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Tuesday June 5, 1979
. . . where the 1970s live forever!

News stories from Tuesday June 5, 1979

Summaries of the stories the major media outlets considered to be of particular importance on this date:

  • The Pope appealed to Poland's regime to recognize "the cause of fundamental human rights, including the right to religious liberty." Pope John Paul II made the plea during an address before 78 Polish bishops. He urged them to seek a broad discussion with the Communist government aimed at achieving normalization of church-state relations.

    Poles thronged to the Pope, who celebrated a mass before hundreds of thousands in Silesia, the country's industrial and mining heartland. [New York Times]

  • All DC-10's were ordered grounded by a federal judge until the cause of the May 25 crash of a jumbo jetliner has been found, but soon after, he delayed the effect of his order. The order was issued at the request of a consumer group, which argued that the government had taken "wholly inadequate" precautionary measures since the disaster in Chicago. [New York Times]
  • A Kansas City arena lost its roof in high winds and heavy rain, but the few people inside escaped injury. The $13.4 million Kemper Arena was considered by architects to be among the nation's foremost arenas, winning a key award in 1976, and the collapse came as the American Institute of Architects was meeting in the city. [New York Times]
  • Job preference for veterans was upheld by the Supreme Court in a 7 to 2 ruling. The Court said that a state could practice the policy without unconstitutionally discriminating against women, even though this might have a "devastating impact" on women's job opportunities. The Court reinstated a Massachusetts law that gives any veteran who passes a civil service test a right to be hired before non-veterans, regardless of test scores. [New York Times]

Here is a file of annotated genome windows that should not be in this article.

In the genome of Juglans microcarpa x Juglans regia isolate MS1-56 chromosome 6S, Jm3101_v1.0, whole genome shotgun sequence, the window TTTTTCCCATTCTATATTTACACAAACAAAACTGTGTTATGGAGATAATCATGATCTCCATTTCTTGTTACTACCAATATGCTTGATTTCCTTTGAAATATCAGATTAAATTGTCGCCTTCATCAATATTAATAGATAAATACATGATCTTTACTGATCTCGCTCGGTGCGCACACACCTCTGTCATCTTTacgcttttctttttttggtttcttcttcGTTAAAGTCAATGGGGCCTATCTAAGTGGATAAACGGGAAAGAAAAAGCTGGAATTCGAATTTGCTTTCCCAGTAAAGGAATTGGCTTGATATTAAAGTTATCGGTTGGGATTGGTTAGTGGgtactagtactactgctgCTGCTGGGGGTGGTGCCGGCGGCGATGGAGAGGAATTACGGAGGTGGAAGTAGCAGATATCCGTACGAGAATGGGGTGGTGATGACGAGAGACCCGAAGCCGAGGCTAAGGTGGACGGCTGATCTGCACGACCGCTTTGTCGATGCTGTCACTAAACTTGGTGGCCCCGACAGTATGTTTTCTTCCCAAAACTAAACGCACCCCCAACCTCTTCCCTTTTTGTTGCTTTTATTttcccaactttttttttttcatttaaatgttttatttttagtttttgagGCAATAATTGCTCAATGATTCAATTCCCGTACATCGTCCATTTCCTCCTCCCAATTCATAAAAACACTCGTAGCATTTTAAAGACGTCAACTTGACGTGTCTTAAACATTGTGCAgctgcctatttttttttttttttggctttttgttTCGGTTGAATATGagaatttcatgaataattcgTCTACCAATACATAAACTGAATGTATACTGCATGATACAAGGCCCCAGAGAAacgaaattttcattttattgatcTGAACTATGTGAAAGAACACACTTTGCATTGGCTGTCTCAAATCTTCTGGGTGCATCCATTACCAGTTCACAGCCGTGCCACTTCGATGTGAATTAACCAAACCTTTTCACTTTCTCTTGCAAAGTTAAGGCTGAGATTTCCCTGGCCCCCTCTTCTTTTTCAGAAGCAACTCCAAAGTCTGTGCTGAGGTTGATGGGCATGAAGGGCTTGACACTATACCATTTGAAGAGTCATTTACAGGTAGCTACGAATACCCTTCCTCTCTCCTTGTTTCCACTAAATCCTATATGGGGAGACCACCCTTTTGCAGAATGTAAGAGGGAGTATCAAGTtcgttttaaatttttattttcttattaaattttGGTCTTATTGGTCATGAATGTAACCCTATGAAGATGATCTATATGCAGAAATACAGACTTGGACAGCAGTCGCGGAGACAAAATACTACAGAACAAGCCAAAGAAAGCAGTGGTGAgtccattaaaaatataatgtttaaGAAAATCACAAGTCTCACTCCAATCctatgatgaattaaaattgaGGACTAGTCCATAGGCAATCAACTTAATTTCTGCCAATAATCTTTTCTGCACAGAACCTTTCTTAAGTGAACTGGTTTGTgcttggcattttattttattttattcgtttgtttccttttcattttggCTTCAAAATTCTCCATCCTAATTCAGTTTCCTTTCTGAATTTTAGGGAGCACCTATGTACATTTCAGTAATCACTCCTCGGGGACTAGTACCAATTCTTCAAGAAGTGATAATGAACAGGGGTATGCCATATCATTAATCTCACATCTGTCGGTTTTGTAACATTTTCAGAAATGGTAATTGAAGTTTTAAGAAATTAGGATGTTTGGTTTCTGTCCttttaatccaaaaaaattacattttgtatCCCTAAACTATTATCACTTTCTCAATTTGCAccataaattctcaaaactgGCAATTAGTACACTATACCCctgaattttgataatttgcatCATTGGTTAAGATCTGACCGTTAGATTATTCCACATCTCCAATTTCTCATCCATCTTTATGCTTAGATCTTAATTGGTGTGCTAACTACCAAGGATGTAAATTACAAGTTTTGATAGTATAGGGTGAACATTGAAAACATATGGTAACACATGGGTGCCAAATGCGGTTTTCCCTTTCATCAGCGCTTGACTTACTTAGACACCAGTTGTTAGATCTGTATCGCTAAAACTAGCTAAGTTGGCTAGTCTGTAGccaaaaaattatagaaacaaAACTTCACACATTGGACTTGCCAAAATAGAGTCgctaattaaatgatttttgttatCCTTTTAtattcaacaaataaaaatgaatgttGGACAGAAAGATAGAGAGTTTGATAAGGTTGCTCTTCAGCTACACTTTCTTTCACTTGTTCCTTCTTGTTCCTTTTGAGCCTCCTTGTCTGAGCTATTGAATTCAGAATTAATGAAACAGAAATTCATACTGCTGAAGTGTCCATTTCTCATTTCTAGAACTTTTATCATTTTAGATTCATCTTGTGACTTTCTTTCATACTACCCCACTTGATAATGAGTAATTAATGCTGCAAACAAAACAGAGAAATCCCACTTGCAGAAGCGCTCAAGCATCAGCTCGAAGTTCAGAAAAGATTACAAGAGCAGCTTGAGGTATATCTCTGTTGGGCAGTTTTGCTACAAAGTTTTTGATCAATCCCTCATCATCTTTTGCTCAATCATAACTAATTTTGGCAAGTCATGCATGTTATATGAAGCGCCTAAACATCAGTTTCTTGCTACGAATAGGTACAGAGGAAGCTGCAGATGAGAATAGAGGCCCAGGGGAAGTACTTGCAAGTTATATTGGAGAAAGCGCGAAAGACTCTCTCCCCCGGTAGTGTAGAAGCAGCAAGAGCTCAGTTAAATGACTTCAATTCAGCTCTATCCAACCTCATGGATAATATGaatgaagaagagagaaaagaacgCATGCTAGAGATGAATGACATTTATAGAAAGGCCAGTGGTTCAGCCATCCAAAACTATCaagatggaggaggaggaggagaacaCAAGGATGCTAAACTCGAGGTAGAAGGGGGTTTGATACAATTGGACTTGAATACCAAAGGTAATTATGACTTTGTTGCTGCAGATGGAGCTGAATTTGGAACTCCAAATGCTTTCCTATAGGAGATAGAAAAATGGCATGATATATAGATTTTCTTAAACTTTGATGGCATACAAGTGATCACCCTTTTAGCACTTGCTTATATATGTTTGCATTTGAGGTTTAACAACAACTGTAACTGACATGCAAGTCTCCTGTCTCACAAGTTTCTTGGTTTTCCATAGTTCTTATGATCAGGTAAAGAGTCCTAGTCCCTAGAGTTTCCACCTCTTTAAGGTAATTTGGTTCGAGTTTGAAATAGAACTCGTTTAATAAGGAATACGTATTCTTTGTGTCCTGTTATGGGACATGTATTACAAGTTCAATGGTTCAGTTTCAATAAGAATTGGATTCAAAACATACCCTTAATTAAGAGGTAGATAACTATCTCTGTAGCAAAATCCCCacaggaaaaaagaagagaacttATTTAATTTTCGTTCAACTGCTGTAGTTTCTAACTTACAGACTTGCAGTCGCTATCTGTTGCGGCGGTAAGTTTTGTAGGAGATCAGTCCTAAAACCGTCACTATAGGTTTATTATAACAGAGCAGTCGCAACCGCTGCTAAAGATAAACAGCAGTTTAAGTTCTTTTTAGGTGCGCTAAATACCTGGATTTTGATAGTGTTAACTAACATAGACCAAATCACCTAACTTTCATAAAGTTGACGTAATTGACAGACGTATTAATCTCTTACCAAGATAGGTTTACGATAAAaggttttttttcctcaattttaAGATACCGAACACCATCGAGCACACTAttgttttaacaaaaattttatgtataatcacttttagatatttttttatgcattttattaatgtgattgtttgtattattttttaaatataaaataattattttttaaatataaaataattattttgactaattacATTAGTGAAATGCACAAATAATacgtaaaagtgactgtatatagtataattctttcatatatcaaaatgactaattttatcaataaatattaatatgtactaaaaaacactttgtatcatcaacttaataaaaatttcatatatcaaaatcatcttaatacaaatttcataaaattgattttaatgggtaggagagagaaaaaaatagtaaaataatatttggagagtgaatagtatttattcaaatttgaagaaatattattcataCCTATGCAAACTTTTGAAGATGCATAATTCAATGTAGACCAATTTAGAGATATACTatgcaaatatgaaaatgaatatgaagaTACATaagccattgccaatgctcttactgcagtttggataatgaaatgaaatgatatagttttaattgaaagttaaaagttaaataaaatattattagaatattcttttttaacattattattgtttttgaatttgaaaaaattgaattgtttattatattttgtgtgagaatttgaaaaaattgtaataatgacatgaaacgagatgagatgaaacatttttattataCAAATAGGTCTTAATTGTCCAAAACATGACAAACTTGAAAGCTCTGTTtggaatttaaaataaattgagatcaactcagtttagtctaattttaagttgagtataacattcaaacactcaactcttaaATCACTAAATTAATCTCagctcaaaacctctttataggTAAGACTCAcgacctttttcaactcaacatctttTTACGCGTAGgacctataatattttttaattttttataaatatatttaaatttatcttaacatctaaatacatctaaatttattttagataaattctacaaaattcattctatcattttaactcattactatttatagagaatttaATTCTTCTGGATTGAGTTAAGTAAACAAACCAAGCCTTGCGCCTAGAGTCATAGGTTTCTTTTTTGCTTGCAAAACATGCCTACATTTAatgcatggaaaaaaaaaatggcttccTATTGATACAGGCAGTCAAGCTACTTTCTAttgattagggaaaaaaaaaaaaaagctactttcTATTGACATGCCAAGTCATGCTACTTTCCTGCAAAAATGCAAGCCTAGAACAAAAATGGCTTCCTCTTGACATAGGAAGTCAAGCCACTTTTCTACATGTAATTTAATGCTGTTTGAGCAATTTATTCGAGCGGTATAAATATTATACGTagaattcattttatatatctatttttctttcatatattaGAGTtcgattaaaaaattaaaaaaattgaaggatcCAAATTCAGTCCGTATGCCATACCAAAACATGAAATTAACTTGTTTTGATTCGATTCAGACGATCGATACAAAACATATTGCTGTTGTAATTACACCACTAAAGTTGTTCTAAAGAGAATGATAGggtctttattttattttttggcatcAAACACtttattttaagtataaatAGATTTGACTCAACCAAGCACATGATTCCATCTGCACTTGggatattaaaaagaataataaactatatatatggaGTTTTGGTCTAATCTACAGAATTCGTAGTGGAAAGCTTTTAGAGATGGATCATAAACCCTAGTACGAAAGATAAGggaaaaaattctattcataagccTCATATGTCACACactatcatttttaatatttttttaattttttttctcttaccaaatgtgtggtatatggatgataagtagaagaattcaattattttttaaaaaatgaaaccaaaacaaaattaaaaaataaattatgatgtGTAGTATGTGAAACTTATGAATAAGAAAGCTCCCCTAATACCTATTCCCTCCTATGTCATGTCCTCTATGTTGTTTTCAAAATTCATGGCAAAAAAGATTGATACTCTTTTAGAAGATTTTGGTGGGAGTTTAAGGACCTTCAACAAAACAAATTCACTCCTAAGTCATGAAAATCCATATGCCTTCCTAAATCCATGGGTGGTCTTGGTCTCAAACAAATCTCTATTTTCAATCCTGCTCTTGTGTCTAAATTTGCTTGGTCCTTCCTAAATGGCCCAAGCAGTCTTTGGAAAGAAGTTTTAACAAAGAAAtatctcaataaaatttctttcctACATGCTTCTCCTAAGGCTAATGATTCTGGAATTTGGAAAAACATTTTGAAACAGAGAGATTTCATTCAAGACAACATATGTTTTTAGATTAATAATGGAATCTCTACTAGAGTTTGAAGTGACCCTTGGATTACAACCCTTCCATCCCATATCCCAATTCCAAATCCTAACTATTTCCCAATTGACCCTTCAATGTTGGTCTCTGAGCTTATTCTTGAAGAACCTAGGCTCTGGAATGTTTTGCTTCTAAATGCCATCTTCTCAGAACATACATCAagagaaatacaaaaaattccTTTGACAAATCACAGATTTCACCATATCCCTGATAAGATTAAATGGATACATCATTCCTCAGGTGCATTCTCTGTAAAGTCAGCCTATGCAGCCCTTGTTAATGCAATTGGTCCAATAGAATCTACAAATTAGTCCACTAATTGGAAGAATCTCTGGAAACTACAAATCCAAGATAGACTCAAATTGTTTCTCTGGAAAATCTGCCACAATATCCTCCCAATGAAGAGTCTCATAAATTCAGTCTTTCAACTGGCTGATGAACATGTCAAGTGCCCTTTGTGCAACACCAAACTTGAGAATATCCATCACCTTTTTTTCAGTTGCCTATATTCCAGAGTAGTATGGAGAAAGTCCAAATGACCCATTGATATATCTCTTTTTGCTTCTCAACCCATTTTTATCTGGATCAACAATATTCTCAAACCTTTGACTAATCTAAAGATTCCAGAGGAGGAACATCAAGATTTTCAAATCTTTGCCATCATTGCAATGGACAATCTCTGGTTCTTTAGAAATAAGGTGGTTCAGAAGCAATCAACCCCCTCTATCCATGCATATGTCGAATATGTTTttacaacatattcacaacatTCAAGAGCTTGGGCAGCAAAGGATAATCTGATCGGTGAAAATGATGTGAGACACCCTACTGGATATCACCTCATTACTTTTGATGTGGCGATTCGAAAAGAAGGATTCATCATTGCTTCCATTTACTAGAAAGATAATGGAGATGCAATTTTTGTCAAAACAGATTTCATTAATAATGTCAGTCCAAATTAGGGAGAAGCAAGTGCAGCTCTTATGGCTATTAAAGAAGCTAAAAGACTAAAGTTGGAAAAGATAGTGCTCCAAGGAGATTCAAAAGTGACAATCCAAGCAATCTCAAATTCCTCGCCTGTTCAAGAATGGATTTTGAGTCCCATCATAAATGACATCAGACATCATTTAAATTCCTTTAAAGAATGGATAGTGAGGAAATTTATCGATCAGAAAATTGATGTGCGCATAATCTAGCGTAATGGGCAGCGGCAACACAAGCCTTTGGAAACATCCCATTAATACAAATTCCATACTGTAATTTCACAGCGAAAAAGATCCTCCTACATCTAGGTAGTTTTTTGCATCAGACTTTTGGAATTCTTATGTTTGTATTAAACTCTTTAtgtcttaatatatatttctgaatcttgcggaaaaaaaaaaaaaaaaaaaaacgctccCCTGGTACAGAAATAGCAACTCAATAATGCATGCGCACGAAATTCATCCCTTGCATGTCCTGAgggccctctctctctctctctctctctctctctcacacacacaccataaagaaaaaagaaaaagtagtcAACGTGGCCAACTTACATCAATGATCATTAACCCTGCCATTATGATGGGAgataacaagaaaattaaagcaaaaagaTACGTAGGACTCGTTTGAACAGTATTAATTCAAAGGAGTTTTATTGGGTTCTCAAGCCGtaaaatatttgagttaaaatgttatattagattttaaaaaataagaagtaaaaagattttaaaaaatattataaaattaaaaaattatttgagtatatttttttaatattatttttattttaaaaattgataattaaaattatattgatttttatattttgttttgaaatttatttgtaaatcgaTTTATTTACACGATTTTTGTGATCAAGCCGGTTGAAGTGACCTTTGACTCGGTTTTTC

• Barring illegally gained evidence from use in trials was reaffirmed by the Supreme Court. Voting 6 to 2, the Justices ruled that incriminating admissions made by a murder suspect to the Rochester, N.Y., police could not be used at his trial because the police had insufficient grounds to hold him for questioning. [New York Times]
  • An auto emissions suit was settled out of court, the government announced. The case involved a controversial federal inquiry into whether General Motors had "illegally" tampered with auto emission control equipment to assure certification by government inspectors. G.M. entered a consent decree under which it admits no guilt but will pay the government a civil penalty of $90,000. [New York Times]
  • A Carter campaign debt was questioned by the Federal Election Commission. The committee that ran Jimmy Carter's presidential campaign did not disclose after the election that it still owed nearly $135,000 to the agency that handled its advertising. A campaign aide said the agency had agreed instead to accept funds owed by broadcast outlets for prepaid spots that were not used. [New York Times]
  • Highway travel is declining for the first time in decades, primarily because of gasoline shortages. The Department of Transportation confirmed the trend in spot checks across the country that showed dramatic shifts by travelers to public transportation. [New York Times]
  • President Carter would have authority to set energy conservation targets for each state under a plan approved in the Senate by 77 to 13. The bill was then sent to the House. [New York Times]
  • An Egyptian-Chinese arms accord was announced by President Sadat in a speech to Egyptian troops. He cited major American arms pledges and said he would ask Washington for licenses "to produce the most modem weapons." The Egyptian leader did not elaborate on the accord with Peking, but there was speculation that it might include the acquisition of about 60 MiG-19 fighters. [New York Times]
  • Arabs boycotted their jobs in a protest by municipal workers in the occupied West Bank marking the anniversary of the 1967 war in which Israel conquered the West Bank and Gaza. [New York Times]

Stock Market Report

Dow Jones Industrial Average: 831.34 (+9.44, +1.15%)
S&P Composite: 100.62 (+1.30, +1.31%)
Arms Index: 0.34

Total Volume35.05
* in millions of shares

Arms Index is the ratio of volume per declining issue to volume per advancing issue; a figure below 1.0 is bullish.

Market Index Trends
June 4, 1979821.9099.3224.04
June 1, 1979821.2199.1724.57
May 31, 1979822.3399.0830.31
May 30, 1979822.1699.1129.25
May 29, 1979832.55100.0527.04
May 25, 1979836.28100.2227.77
May 24, 1979837.6699.9325.70
May 23, 1979837.4099.8930.39
May 22, 1979845.37100.5130.31
May 21, 1979842.43100.1425.55

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